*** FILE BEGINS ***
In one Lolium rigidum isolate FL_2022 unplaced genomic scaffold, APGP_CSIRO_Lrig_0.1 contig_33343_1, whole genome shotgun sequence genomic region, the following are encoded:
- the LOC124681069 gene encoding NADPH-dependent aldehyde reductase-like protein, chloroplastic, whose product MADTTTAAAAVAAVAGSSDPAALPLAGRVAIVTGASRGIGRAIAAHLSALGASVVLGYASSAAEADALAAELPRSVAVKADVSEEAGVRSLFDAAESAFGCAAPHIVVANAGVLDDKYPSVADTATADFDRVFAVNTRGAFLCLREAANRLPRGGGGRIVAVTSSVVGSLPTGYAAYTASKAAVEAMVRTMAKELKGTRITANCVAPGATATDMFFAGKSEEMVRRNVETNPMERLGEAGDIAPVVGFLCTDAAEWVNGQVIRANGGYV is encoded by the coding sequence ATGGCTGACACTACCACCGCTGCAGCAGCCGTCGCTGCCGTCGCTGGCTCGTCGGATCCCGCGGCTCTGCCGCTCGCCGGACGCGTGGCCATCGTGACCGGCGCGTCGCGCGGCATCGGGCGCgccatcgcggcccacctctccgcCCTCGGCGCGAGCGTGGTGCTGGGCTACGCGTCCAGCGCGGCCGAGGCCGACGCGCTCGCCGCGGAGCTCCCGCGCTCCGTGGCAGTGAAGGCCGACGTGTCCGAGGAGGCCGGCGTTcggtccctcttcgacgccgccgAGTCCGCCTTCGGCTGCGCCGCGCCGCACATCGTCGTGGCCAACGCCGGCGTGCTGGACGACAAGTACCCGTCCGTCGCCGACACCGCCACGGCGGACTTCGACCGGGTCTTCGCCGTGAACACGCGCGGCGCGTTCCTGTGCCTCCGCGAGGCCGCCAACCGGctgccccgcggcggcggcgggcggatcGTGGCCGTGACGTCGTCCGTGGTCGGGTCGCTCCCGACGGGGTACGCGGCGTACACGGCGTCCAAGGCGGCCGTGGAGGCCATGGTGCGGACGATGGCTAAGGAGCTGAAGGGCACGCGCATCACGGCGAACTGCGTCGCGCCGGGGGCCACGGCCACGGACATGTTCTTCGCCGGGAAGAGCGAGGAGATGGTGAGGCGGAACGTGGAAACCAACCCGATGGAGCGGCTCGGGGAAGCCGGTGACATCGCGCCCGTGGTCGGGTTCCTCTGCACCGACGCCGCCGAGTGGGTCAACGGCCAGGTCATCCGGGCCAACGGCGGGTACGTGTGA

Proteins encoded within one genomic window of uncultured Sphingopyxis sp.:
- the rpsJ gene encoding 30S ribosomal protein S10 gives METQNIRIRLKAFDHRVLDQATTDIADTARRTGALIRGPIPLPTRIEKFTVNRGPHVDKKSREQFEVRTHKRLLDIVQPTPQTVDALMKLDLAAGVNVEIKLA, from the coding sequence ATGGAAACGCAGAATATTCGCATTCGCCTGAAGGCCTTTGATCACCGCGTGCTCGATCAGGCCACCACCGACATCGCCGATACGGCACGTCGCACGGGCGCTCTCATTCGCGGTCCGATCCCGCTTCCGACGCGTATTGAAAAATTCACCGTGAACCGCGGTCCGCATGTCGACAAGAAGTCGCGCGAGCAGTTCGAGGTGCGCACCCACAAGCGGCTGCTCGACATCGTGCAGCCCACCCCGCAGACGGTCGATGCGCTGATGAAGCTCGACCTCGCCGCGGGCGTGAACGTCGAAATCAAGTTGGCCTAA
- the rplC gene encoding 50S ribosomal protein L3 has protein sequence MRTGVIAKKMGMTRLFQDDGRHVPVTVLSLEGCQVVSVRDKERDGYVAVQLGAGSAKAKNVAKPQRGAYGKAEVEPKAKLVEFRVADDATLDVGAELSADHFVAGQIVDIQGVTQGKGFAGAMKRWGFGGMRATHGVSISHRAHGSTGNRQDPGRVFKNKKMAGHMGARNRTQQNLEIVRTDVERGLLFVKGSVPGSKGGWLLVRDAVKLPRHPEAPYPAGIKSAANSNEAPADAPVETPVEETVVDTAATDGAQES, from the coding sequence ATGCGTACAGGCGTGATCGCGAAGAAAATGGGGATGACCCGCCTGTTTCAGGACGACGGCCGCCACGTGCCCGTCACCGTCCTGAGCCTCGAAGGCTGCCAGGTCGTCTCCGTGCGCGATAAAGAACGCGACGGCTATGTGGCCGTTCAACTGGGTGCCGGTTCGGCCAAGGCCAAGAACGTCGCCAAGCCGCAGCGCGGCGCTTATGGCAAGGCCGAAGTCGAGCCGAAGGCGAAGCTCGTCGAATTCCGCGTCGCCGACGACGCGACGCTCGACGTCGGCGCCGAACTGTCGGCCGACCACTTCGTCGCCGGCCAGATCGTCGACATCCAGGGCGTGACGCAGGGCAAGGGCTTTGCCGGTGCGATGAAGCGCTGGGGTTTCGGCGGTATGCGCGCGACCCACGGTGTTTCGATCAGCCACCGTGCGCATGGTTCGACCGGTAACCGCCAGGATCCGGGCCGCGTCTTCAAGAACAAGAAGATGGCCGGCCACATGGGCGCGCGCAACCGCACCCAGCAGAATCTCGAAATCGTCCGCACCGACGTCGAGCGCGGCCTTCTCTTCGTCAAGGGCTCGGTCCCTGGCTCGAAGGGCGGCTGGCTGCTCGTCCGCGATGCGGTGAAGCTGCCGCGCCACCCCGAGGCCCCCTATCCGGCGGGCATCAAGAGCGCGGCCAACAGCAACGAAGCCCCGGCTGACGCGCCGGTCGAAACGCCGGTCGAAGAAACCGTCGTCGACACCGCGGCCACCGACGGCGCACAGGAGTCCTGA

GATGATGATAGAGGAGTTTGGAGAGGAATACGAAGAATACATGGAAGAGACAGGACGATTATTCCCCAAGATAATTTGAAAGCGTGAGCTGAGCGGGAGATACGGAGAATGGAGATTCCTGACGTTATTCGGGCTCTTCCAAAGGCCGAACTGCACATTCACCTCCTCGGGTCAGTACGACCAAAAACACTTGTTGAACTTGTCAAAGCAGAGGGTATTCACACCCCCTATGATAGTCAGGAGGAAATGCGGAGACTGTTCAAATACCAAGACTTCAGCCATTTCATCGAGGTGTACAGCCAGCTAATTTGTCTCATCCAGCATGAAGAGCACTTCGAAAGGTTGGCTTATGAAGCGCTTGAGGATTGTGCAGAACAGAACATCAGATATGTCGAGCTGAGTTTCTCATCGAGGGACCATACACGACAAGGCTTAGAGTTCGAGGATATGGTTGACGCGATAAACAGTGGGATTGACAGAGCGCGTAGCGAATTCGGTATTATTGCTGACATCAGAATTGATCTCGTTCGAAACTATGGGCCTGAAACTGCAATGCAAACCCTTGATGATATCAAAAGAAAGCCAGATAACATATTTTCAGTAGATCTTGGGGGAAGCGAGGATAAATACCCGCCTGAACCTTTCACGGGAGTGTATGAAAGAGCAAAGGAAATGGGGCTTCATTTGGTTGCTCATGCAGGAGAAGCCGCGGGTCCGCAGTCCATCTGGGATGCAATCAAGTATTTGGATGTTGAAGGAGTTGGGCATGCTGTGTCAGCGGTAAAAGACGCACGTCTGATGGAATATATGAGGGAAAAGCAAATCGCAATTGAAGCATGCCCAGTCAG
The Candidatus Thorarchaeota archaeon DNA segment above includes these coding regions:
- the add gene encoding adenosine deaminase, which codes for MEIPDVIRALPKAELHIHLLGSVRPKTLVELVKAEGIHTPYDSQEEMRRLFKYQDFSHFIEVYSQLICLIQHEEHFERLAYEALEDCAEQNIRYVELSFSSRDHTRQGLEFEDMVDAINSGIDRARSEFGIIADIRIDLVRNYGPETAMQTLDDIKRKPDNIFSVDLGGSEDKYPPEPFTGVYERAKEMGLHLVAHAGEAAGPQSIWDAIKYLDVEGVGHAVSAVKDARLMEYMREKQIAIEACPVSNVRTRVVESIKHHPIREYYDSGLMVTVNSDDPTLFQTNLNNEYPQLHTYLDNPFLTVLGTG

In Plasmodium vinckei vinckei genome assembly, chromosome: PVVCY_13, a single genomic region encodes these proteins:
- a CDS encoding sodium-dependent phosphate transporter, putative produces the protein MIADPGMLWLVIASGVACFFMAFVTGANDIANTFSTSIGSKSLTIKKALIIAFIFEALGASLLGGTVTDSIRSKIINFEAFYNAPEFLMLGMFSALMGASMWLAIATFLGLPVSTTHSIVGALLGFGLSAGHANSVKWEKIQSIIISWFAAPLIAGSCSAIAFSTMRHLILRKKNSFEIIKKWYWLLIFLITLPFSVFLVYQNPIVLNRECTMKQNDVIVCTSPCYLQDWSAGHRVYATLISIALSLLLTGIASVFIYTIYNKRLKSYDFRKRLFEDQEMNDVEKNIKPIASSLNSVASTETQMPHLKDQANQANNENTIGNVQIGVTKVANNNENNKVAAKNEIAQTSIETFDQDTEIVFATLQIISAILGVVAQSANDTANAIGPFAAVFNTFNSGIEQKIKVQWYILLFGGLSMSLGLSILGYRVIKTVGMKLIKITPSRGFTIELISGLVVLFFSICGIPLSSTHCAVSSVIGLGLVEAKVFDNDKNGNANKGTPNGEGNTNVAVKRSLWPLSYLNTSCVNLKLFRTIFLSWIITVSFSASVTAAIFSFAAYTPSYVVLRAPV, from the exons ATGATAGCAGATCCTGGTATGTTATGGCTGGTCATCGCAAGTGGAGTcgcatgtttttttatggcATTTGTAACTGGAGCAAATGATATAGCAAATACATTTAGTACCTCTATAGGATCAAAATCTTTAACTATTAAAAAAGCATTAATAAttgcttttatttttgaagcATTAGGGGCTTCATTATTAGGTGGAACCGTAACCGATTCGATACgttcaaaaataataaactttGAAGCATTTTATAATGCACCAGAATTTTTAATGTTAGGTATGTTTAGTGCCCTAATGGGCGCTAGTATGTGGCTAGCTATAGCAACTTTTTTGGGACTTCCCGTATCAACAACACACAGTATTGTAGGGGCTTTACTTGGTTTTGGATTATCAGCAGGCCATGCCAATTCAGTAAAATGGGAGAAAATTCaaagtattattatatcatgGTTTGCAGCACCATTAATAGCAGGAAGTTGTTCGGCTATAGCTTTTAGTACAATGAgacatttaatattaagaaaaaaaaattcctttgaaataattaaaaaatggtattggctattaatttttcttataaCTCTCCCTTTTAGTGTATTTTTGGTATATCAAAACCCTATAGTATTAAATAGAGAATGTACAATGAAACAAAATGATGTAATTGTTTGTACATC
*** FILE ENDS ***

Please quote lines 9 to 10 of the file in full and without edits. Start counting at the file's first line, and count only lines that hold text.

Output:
In Plasmodium vinckei vinckei genome assembly, chromosome: PVVCY_13, a single genomic region encodes these proteins:
- a CDS encoding sodium-dependent phosphate transporter, putative produces the protein MIADPGMLWLVIASGVACFFMAFVTGANDIANTFSTSIGSKSLTIKKALIIAFIFEALGASLLGGTVTDSIRSKIINFEAFYNAPEFLMLGMFSALMGASMWLAIATFLGLPVSTTHSIVGALLGFGLSAGHANSVKWEKIQSIIISWFAAPLIAGSCSAIAFSTMRHLILRKKNSFEIIKKWYWLLIFLITLPFSVFLVYQNPIVLNRECTMKQNDVIVCTSPCYLQDWSAGHRVYATLISIALSLLLTGIASVFIYTIYNKRLKSYDFRKRLFEDQEMNDVEKNIKPIASSLNSVASTETQMPHLKDQANQANNENTIGNVQIGVTKVANNNENNKVAAKNEIAQTSIETFDQDTEIVFATLQIISAILGVVAQSANDTANAIGPFAAVFNTFNSGIEQKIKVQWYILLFGGLSMSLGLSILGYRVIKTVGMKLIKITPSRGFTIELISGLVVLFFSICGIPLSSTHCAVSSVIGLGLVEAKVFDNDKNGNANKGTPNGEGNTNVAVKRSLWPLSYLNTSCVNLKLFRTIFLSWIITVSFSASVTAAIFSFAAYTPSYVVLRAPV, from the exons ATGATAGCAGATCCTGGTATGTTATGGCTGGTCATCGCAAGTGGAGTcgcatgtttttttatggcATTTGTAACTGGAGCAAATGATATAGCAAATACATTTAGTACCTCTATAGGATCAAAATCTTTAACTATTAAAAAAGCATTAATAAttgcttttatttttgaagcATTAGGGGCTTCATTATTAGGTGGAACCGTAACCGATTCGATACgttcaaaaataataaactttGAAGCATTTTATAATGCACCAGAATTTTTAATGTTAGGTATGTTTAGTGCCCTAATGGGCGCTAGTATGTGGCTAGCTATAGCAACTTTTTTGGGACTTCCCGTATCAACAACACACAGTATTGTAGGGGCTTTACTTGGTTTTGGATTATCAGCAGGCCATGCCAATTCAGTAAAATGGGAGAAAATTCaaagtattattatatcatgGTTTGCAGCACCATTAATAGCAGGAAGTTGTTCGGCTATAGCTTTTAGTACAATGAgacatttaatattaagaaaaaaaaattcctttgaaataattaaaaaatggtattggctattaatttttcttataaCTCTCCCTTTTAGTGTATTTTTGGTATATCAAAACCCTATAGTATTAAATAGAGAATGTACAATGAAACAAAATGATGTAATTGTTTGTACATC